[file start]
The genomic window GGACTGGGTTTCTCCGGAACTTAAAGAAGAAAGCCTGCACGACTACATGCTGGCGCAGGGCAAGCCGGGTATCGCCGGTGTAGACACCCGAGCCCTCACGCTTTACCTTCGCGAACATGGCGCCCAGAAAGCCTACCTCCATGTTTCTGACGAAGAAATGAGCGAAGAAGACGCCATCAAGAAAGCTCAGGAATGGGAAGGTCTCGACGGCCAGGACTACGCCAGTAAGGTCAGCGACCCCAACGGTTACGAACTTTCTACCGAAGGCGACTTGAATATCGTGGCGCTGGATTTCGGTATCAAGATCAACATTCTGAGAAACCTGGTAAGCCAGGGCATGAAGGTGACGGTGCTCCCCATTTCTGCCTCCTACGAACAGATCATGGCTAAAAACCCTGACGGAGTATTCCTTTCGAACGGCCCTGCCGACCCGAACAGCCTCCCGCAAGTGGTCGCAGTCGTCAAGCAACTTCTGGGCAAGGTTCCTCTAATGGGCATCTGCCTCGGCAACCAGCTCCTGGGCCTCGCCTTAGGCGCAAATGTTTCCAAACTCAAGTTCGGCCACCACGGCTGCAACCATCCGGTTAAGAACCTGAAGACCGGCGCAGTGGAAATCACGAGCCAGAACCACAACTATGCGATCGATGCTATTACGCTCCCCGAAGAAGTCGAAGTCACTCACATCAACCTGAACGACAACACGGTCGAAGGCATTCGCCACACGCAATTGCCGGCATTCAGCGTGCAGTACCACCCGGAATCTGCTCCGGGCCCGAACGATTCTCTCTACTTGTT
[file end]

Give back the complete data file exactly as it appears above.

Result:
The genomic window GGACTGGGTTTCTCCGGAACTTAAAGAAGAAAGCCTGCACGACTACATGCTGGCGCAGGGCAAGCCGGGTATCGCCGGTGTAGACACCCGAGCCCTCACGCTTTACCTTCGCGAACATGGCGCCCAGAAAGCCTACCTCCATGTTTCTGACGAAGAAATGAGCGAAGAAGACGCCATCAAGAAAGCTCAGGAATGGGAAGGTCTCGACGGCCAGGACTACGCCAGTAAGGTCAGCGACCCCAACGGTTACGAACTTTCTACCGAAGGCGACTTGAATATCGTGGCGCTGGATTTCGGTATCAAGATCAACATTCTGAGAAACCTGGTAAGCCAGGGCATGAAGGTGACGGTGCTCCCCATTTCTGCCTCCTACGAACAGATCATGGCTAAAAACCCTGACGGAGTATTCCTTTCGAACGGCCCTGCCGACCCGAACAGCCTCCCGCAAGTGGTCGCAGTCGTCAAGCAACTTCTGGGCAAGGTTCCTCTAATGGGCATCTGCCTCGGCAACCAGCTCCTGGGCCTCGCCTTAGGCGCAAATGTTTCCAAACTCAAGTTCGGCCACCACGGCTGCAACCATCCGGTTAAGAACCTGAAGACCGGCGCAGTGGAAATCACGAGCCAGAACCACAACTATGCGATCGATGCTATTACGCTCCCCGAAGAAGTCGAAGTCACTCACATCAACCTGAACGACAACACGGTCGAAGGCATTCGCCACACGCAATTGCCGGCATTCAGCGTGCAGTACCACCCGGAATCTGCTCCGGGCCCGAACGATTCTCTCTACTTGTT